As the awareness of mobile applications’ accessibility increases in general audiences, many companies strive to provide a more inclusive and equitable experience to their users. These companies can improve product competitiveness and increase conversions by broadening their customer reach.
This article will discuss the purpose of mobile accessibility standards and how they can be implemented in apps to benefit the end-user.
The WCAG has defined a standard for digital accessibility and is created and maintained by the World Wide Web Consortium (W3C). Several international regulations are based on WCAG guidelines, such as the Americans with Disabilities Act (ADA), Communications and Video Accessibility Act (CVAA), and Accessibility for Ontarians with Disabilities Act (AODA).
The latest set of guidelines is entailed in the current version, WCAG 2.1, which was released in 2018. Since each version is built on top of the previous one, if a company complies with the latest version, it means that their application conforms to the previous versions as well.
The WCAG is deemed to be the benchmark for mobile app accessibility since the guidelines ensure that a mobile app is usable for all customers. The purpose of accessibility is to give everyone equal opportunity to benefit from something irrespective of any conditions they might have. WCAG is set in place to make sure that people living with disabilities can easily and comfortably use and enjoy mobile applications.
WCAG compliance aims to support users with various conditions such as hearing impairment, impaired eyesight, learning disability, speech impairments, photosensitivity, cognitive or mobility limitations. Therefore, when a mobile app is designed, developed, and maintained in accordance with WCAG, all users have equal access to its information.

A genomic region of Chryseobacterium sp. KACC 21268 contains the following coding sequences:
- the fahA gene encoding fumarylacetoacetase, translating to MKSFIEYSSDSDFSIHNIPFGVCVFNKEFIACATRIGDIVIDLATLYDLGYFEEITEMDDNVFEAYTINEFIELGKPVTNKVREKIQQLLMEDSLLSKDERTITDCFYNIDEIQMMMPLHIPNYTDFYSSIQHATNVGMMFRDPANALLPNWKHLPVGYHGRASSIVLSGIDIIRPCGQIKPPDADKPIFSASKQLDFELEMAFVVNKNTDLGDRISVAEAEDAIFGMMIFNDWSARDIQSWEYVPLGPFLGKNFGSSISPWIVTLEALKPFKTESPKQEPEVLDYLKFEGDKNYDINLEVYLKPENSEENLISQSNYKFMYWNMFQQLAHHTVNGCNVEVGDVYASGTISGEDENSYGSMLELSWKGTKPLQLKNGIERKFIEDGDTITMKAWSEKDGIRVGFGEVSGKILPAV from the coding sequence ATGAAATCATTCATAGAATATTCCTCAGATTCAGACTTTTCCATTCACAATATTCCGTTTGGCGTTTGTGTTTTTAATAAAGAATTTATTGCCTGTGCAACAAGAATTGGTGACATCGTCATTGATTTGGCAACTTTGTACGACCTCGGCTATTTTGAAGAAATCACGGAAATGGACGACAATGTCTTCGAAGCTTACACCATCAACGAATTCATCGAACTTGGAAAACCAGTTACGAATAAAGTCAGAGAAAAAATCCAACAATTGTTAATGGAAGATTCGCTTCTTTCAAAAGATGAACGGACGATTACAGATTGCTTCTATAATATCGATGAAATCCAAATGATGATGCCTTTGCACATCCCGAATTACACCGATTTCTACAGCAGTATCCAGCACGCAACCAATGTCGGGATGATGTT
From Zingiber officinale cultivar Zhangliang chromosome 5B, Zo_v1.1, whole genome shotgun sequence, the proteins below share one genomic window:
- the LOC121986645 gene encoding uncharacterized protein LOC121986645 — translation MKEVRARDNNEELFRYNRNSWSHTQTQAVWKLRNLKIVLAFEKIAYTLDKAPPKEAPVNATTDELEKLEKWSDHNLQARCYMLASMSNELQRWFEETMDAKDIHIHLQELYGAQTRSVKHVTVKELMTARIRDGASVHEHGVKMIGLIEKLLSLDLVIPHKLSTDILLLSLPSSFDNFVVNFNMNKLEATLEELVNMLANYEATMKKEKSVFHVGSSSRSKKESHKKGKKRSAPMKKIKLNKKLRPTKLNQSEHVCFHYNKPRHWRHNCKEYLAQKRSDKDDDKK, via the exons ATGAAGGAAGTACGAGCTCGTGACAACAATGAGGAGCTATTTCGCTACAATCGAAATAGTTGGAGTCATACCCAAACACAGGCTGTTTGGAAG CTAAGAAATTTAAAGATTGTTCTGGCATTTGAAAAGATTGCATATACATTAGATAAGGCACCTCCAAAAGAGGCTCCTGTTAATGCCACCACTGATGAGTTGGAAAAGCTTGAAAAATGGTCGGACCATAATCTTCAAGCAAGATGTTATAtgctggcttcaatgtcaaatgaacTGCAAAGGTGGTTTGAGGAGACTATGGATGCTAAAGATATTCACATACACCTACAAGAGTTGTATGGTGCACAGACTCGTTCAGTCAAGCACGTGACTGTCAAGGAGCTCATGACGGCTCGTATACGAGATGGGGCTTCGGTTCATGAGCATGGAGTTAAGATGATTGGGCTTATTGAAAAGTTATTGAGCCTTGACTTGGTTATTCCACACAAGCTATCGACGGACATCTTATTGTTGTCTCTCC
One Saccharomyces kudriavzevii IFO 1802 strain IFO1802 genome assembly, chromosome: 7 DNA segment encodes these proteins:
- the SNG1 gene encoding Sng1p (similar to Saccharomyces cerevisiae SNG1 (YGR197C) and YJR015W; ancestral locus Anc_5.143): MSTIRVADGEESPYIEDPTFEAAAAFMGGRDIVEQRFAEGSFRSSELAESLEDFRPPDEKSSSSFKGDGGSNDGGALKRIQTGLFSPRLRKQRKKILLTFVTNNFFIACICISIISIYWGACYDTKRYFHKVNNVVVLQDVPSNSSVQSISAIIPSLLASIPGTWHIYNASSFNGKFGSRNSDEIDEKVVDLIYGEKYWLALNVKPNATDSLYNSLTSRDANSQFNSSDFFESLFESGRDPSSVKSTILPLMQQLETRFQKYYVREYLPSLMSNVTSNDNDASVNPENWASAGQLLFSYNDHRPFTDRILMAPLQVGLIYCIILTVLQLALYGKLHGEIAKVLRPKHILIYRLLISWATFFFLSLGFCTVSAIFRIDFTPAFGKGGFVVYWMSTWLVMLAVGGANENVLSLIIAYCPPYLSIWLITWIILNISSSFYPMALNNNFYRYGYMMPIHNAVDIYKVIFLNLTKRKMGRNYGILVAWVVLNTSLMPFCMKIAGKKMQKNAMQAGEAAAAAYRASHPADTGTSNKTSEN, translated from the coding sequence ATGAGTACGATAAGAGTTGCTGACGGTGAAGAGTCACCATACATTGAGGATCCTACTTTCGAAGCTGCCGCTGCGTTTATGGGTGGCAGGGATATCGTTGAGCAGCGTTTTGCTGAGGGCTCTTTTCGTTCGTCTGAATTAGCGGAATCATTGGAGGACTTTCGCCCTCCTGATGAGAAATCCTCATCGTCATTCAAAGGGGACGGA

Now that we have discussed the reason why a mobile application should meet accessibility guidelines, here are some standards that a company can follow to tailor its app to the user’s needs.
A primary concern for mobile users is the small size of the screen, which limits the amount of information that a user can view at one time. This becomes a bigger problem when people with low vision use the magnification feature to zoom in on the screen.
To counteract the challenges of a small mobile screen, the application layout can be tailored specifically for mobile users by restricting the amount of information displayed on each page. Fewer content modules and images can help users focus on the important things. Furthermore, placing form fields below instead of beside can make navigation user-friendly.
Contrast and text size are the first things that come to mind when we think of accessibility. It is important that the contrast meets the minimum ratio and the text is dynamic enough to enable the app to be used and enjoyed by all users, including those who have conditions such as visual impairment.